The locals called the line with some exaggeration the "six nation railway". When, after tough negotiations, at the end of June 1859 an acceptable route was found and the Homburg casino agreed to finance it, all countries concerned granted a concession to the British railway entrepreneur, Sir Samuel Morton Peto and the Homburg Railway Company was founded. Construction under the direction of the famous railway engineer Edmund Heusinger von Waldegg was carried out quickly and on 10 September 1860 the first passenger trains ran, the first goods train on 6 October 1860. In Frankfurt it connected with the Main-Weser station on the Gallusanlage, ran along the Taunus Railway to the old vineyards west of Frankfurt, where it branched off to Rödelheim, it went ran via Weisskirchen and Oberursel to Homburg, where it ended at a terminal station in Louisenstraße. At its opening it had 28 first to third class carriages and luggage and freight wagons and four locomotives with a 1B wheel arrangement, supplied by Henschel with works numbers 46 to 49.
In 1870, a similar locomotive was procured from Henschel with the works number 290. The number of carriages had been increased to 36. Eight pairs of trains ran daily; the Prussian annexations after the War of 1866 simplified the situation for the railway. The whole route now ran except for one small piece at Weißkirchen station; the closing of the casino by the Prussian state in 1872 led to a significant fall in passenger numbers. In 1873 and 1874 the Kronberg Railway was built by a private railway company: it branched off after Rödelheim to Kronberg. On 1 January 1880 the railway was sold to Prussia because the company could not afford and did not want the changes to the line required for connection to the planned new Frankfurt Hauptbahnhof, it thus became part of the Prussian state railways. The line was diverted to connect at Bockenheim station, which had to be avoided in 1860, on the nationalised Main-Weser Railway; the diversion, opened on 10 May 1884, shortened the line to 15.6 km from Frankfurt West.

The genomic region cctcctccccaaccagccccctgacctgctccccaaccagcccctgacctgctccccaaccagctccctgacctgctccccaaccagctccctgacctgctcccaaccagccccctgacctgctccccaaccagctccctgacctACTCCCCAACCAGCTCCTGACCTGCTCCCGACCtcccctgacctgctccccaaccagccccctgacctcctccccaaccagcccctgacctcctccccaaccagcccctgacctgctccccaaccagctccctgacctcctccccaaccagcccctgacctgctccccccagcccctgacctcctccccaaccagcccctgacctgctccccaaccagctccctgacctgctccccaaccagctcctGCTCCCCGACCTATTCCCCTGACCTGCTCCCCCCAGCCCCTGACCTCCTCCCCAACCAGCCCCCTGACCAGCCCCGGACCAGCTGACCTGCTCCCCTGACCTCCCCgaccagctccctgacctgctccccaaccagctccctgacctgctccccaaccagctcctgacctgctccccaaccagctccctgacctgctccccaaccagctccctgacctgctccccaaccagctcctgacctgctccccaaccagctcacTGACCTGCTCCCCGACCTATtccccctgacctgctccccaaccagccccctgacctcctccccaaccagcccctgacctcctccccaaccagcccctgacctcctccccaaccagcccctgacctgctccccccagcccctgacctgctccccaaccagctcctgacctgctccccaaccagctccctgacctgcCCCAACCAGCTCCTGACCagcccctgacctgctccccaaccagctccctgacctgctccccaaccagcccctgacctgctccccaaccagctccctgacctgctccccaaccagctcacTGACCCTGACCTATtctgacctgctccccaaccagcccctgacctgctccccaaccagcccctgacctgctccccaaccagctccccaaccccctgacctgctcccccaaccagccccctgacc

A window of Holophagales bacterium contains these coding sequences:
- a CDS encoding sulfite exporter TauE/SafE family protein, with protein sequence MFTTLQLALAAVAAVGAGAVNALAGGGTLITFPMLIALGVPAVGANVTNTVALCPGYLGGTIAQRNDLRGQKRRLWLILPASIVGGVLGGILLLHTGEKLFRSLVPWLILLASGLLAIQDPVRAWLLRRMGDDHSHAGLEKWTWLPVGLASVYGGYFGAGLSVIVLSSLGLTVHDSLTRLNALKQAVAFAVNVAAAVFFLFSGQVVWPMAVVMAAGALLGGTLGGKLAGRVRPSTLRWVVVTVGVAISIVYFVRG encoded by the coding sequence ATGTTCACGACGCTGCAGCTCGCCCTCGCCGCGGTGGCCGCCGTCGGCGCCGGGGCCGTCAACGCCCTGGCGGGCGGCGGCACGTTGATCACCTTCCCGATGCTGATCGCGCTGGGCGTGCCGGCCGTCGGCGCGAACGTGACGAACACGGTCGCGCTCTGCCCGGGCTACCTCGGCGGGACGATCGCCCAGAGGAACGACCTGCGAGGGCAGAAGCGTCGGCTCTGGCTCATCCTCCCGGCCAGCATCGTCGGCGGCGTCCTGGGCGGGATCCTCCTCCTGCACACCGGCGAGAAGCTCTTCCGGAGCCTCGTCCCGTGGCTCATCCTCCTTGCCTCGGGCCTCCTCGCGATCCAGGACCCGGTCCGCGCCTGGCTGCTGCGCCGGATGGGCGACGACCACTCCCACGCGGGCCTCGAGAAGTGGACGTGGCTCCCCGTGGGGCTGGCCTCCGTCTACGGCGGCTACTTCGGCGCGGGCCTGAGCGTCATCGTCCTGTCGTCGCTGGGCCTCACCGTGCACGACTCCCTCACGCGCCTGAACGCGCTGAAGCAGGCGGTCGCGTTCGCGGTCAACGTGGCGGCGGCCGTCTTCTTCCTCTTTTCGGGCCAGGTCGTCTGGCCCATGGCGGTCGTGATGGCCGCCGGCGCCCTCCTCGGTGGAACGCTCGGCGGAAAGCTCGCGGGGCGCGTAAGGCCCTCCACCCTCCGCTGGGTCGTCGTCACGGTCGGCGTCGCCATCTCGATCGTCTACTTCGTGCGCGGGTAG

The old line through the vineyards was removed. In 1895, the Usingen line from Homburg via Friedrichsdorf to Usingen was opened and some years extended to Weilburg and Wetzlar on the Lahn Valley Railway. In Homburg a second terminal station was built in Louisenstraße, 200 to 300 metres from the first station, on the site of the current town hall. A link line between the two stations enabled shunting. Planning of a line to Friedberg began in 1868, although construction did not start until 1898 and the line was commissioned on 15 July 1901, it branched off the line to Usingen in Friedrichsdorf. In 1907, the old Homburg stations were replaced with the current station, creating a through line to Friedrichsdorf. In 1912, Homburg was renamed Bad Homburg. Between 1907 and 1912 the entire route from Frankfurt to Friedrichsdorf and Friedberg was duplicated. On 1 September 1905, a link was opened at the request of Emperor Wilhelm II through the Frankfurt vineyards only for freight and special trains, it branched off the Homburg line south of Rödelheim towards Höchst and was used from 1908 by passenger trains on the Bad Nauheim–Wiesbaden line between the spa towns of Wiesbaden, Bad Homburg and Bad Nauheim.
A link between this line and Frankfurt Hauptbahnhof was opened on 15 March 1927 and is still used by trains connecting to the Taunusbahn to the north of Bad Homburg. The curve from Homburg to Höchst was demolished in 1963 during motorway construction. After repairs to war damage the line recovered its importance for handling commuter traffic to Frankfurt. On 23 May 1954 a regular interval half-hourly timetable was introduced hauled by class 78 steam locomotives and class V 80 and V 100 diesel locomotives; the extension to Friedberg was downgraded to a single-track branch line due to war damage and a loss of profitability. Following the completion of electrification on 26 September 1970 services were operated by trains hauled by class 141 electric locomotives. From 25 September 1977 S-Bahn services were operated by electric multiple units of class 420 terminating in Friedrichsdorf. Since 2003 the newer class 423; the Homburg line is now used by S-Bahn S5 services between Frankfurt South and Friedrichsdorf, Hessische Landesbahn RB 15 services on the Taunusbahn between Frankfurt and Friedrichsdorf and Brandoberndorf.